In the above example, the second transaction’s type is checked, where the int pay references a payment transaction. See the opcodes documentation for all transaction types. Note that the gtxn call is a zero-based index into the atomic group of transactions. If the TEAL program fails, all transactions in the group will fail.

Using Assets in Smart Contracts

Stateful contract applications can work in conjunction with Algorand Assets. In addition to normal asset transaction properties, such as asset amount, sender, and receiver, TEAL provides an opcode to interrogate an account’s asset balance and whether the asset is frozen. This opcode asset_holding_get can be used to retrieve an asset balance or check whether the asset is frozen for any account in the transaction accounts array.

int 0
int 2
asset_holding_get AssetBalance
bnz has_balance
int 0 
return
has_balance:
//balance value is now on top of the stack
asset_balance = AssetHolding.balance(Int(0), Int(2))

program = Seq([
        asset_balance,
        If(asset_balance.hasValue(), 
            Return(Int(1)), 
            Return(Int(0)))
    ])

print(compileTeal(program, Mode.Application))

This opcode takes two parameters. The first represents an index into the accounts array where int 0 is the sender of the transaction’s address. If additional accounts are passed in using the --app-account goal option then higher index numbers would be used to retrieve values. The second parameter is the Asset ID of the asset to examine. In this example, the asset ID is 2. This opcode supports getting the asset balance and the frozen state of the asset for the specific account. To get the frozen state, replace AssetBalance above with AssetFrozen. This opcode also returns two values to the top of the stack. The first is a 0 or 1, where 0 means the asset balance was not found and 1 means an asset balance was found in the accounts balance record.

It is also possible to get an Asset’s configuration information within a smart contract, if the asset ID is passed with the transaction. This can be done with goal by supplying the --foreign-asset parameter. The value of the parameter should be the asset ID. Up to two assets can be supplied per transaction. To read the configuration, the asset_params_get opcode must be used. This opcode should be supplied with one parameter, which is the index into the foreign assets array.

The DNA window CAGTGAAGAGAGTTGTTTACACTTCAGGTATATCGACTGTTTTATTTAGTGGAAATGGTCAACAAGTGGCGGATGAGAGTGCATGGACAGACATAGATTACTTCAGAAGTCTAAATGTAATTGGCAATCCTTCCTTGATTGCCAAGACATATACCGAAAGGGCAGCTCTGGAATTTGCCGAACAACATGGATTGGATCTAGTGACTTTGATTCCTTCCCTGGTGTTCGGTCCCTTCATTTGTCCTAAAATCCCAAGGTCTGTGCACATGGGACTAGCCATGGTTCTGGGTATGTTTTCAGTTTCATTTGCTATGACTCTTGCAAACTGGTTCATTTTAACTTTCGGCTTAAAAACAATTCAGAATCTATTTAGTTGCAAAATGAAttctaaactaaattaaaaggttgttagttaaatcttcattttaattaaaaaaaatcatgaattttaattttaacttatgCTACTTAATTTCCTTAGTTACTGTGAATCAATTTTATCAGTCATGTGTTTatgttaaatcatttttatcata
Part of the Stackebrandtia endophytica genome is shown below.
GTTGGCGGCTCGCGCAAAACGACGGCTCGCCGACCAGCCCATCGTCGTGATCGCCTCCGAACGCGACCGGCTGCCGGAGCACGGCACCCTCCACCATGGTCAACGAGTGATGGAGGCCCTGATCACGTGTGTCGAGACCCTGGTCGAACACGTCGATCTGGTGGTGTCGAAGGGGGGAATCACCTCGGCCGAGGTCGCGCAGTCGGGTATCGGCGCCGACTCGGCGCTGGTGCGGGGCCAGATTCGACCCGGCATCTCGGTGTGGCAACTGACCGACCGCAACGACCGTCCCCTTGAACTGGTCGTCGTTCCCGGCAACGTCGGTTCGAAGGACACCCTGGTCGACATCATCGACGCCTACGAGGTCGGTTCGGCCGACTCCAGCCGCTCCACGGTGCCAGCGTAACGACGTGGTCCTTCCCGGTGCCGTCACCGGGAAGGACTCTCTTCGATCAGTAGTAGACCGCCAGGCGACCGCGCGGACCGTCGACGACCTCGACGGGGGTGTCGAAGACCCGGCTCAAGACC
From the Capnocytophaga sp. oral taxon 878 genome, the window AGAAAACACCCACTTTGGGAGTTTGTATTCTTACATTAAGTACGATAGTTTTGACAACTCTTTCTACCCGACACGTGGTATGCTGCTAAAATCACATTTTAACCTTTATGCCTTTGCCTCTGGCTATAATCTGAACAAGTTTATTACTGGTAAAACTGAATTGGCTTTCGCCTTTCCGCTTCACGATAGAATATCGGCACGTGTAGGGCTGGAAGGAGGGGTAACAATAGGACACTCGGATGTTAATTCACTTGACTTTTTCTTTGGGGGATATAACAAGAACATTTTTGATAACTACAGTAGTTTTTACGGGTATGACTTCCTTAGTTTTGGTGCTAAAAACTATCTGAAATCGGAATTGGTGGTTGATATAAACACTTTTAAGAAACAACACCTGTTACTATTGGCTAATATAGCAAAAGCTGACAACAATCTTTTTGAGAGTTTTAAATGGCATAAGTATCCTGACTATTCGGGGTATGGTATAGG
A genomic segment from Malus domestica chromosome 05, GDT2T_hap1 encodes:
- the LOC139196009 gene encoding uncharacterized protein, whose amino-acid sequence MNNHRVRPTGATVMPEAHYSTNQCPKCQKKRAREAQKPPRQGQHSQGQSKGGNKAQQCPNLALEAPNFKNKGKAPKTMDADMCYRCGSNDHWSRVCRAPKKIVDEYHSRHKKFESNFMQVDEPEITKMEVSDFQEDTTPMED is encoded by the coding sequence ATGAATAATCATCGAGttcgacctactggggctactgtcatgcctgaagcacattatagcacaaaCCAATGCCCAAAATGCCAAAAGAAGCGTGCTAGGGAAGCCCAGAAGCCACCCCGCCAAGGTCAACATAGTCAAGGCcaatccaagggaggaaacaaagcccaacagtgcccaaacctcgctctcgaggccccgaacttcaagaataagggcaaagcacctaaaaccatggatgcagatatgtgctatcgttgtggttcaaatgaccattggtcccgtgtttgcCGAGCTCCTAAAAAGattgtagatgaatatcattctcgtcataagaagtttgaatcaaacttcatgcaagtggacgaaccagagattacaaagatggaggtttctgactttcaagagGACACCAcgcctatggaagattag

int 0
asset_params_get AssetTotal
program = AssetParam.total(Int(0))

print(compileTeal(program, Mode.Application))

This call returns two values. The first is a 0 or 1 indicating if the parameter was found and the second contains the value of the parameter. See the opcodes documentation for more details on what additional parameters can be read.

Global Values in Smart Contracts

Smart contracts have access to nine global variables. These variables are set for the blockchain, like the minimum transaction fee (MinTxnFee). As another example of Global variable use, in the Atomic Transfers and Transaction Properties section of this guide, GroupSize is used to show how to get the number of transactions that are grouped within a smart contract call. Stateful smart contracts also have access to the LatestTimestamp global which represents the latest confirmed block's Unix timestamp. This is not the current time but the time when the last block was confirmed. This can be used to set times on when the contract is allowed to do certain things. For example, you may want a contract to only allow accounts to opt in after a start date, which is set when the contract is created and stored in global storage.

global LatestTimestamp
byte "StartDate"
app_global_get
>=
program = Global.latest_timestamp() >= App.globalGet(Bytes("StartDate"))

print(compileTeal(program, Mode.Application))

Reading a Smart Contracts State

In addition to being able to read the state of a smart contract using TEAL, these global and local values can be read externally with the SDKs and goal. These reads are not transactions and just query the current state of the contract.

$ goal app read --app-id 1 --guess-format --global --from [ADDRESS]